The Atomic Show #094 – Hans and Mary Lou Gougar (with Charlie and Betty) – a nuclear family living in South Africa
Hans and Mary Lou Gougar are two of most interesting nukes that I know. They are currently living and working in South Africa for PBMR Pty Ltd. Their story is fascinating.
I got up bright and early this morning (0400) to prepare to record a conversation with two fascinating people. Hans and Mary Lou Gougar are friends who I have known since I gave a presentation about Adams Engines to their American Nuclear Society student chapter at Penn State University in 1994. They were a bit more – shall we say, mature – than some of the other students since they had already been working for several years as teachers before deciding to go back to school to earn their doctorates.
Hans’s permanent job is as a PhD engineer working on pebble bed reactor design and other advanced reactor projects at the Idaho National Laboratory. Mary Lou is a professor at Idaho State University, specializing in nuclear waste chemistry. Several months ago, Hans accepted a consultant position with PBMR Pty Ltd for a two-year stint in South Africa. As he explains it, there are only two places in the world that are actually developing pebble bed reactors, China and South Africa. As a specialist in that area, he felt a strong desire to put his knowledge to practical use.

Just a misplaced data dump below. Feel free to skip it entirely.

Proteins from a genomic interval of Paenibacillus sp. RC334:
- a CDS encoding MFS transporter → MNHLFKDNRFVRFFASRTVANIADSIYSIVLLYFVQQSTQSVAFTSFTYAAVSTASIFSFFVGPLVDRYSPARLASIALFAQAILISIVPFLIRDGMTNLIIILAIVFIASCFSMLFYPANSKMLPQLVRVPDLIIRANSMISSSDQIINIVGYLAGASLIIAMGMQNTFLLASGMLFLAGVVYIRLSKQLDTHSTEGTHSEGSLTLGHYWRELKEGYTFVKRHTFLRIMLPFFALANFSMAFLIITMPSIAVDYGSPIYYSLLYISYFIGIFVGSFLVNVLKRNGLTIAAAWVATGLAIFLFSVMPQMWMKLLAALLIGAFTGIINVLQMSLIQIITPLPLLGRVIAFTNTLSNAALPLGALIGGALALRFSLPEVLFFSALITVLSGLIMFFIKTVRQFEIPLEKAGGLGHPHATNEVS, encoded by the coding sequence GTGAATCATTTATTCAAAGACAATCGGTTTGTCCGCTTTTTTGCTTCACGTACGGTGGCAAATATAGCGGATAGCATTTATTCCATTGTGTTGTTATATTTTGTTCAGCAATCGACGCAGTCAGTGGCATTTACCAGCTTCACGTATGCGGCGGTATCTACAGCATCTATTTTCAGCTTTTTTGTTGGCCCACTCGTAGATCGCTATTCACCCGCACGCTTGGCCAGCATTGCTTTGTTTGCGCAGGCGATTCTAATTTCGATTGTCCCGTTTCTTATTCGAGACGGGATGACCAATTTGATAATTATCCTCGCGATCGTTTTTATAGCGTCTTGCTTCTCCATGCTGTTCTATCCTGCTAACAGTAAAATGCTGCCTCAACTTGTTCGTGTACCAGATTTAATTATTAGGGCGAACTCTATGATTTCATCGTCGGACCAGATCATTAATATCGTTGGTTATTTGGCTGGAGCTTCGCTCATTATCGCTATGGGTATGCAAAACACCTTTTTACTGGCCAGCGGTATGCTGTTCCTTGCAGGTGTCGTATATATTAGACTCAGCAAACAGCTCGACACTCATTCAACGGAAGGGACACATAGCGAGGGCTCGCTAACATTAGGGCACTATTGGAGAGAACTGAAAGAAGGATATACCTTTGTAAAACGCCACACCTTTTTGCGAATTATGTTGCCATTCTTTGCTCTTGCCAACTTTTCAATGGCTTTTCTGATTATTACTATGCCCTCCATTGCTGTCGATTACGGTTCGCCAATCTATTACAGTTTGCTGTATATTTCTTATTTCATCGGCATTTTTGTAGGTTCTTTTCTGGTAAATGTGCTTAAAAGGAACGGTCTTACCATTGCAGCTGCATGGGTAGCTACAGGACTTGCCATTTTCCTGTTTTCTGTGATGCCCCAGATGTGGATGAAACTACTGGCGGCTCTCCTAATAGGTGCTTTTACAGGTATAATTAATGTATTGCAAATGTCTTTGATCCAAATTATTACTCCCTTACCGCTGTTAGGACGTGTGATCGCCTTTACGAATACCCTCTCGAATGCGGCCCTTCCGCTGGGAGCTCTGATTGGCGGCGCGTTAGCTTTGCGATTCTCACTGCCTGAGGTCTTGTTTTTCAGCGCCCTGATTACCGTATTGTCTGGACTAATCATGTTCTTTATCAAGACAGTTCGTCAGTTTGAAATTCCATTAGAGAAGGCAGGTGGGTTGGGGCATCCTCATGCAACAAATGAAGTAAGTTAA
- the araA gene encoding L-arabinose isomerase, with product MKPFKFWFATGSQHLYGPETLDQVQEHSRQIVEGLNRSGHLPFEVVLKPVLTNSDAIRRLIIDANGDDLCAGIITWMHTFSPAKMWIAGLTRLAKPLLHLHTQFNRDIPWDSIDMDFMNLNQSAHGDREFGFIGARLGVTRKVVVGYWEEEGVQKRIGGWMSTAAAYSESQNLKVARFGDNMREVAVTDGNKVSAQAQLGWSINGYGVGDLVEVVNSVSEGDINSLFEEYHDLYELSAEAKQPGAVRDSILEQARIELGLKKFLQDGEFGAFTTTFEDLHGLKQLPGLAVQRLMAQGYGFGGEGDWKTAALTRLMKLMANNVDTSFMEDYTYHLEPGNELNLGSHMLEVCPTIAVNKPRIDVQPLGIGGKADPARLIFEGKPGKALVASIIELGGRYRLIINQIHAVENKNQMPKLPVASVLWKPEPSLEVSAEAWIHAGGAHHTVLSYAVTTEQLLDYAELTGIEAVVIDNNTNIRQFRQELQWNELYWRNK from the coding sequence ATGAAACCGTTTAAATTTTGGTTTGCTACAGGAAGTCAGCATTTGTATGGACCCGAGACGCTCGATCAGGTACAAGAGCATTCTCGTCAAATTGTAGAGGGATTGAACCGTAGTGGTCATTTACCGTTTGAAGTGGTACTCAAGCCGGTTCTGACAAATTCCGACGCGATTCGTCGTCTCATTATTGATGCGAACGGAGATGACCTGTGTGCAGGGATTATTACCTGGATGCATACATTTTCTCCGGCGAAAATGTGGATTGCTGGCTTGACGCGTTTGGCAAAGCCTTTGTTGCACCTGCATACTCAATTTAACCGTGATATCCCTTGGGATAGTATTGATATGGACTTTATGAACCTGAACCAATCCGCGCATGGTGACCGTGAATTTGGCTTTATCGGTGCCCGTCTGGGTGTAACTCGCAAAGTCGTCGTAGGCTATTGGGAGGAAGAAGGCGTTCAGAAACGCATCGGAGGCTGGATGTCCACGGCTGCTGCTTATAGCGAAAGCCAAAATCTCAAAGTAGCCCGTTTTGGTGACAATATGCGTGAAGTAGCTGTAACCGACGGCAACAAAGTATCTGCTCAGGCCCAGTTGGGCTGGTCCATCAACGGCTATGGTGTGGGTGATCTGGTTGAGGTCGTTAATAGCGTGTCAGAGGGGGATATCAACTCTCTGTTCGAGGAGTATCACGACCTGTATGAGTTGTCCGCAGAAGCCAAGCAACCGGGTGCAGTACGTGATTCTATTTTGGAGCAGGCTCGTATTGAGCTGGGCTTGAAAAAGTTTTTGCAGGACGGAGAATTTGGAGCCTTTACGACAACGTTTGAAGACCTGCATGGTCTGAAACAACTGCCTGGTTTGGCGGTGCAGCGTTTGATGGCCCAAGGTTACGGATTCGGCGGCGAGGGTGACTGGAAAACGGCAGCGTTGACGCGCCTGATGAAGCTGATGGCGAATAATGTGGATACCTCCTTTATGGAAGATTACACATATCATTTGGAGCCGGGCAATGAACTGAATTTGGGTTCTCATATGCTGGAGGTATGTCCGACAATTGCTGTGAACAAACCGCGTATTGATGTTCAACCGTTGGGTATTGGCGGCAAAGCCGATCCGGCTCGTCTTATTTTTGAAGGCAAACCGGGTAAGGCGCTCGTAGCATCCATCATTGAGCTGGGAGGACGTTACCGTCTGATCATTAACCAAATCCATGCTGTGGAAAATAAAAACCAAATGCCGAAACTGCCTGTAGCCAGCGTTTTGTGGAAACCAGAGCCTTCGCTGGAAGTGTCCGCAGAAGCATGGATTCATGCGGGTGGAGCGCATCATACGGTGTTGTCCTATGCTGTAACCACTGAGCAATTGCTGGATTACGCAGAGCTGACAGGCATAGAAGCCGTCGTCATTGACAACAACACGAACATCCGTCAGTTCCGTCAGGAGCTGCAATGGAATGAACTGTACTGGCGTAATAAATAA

Mary Lou is also working for PBMR Pty Ltd in a rather fascinating area of carbon isotope separation. You’ll have to listen to her explain.
In addition to enough technical talk to make even Shane smile, we spent some time talking about what it is like to live and work in South Africa. If you listen to the whole show, you will get a chance to hear Charlie (11) and Betty (9) talk about their experiences and share a couple of the new words that they have learned.
Enjoy the show! Feedback is always welcome.
Podcast: Play in new window | Download (Duration: 1:14:49 — 25.7MB)
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Very fascinating podcast. Maybe a future discussion could also discuss current work advanced TRISO coatings (e.g., replacing SiC with ZrC) and dealing with the radioactive Ag issue (i.e., higher operating temperature for the PBMR causes more Ag to pass through the TRISO layers).
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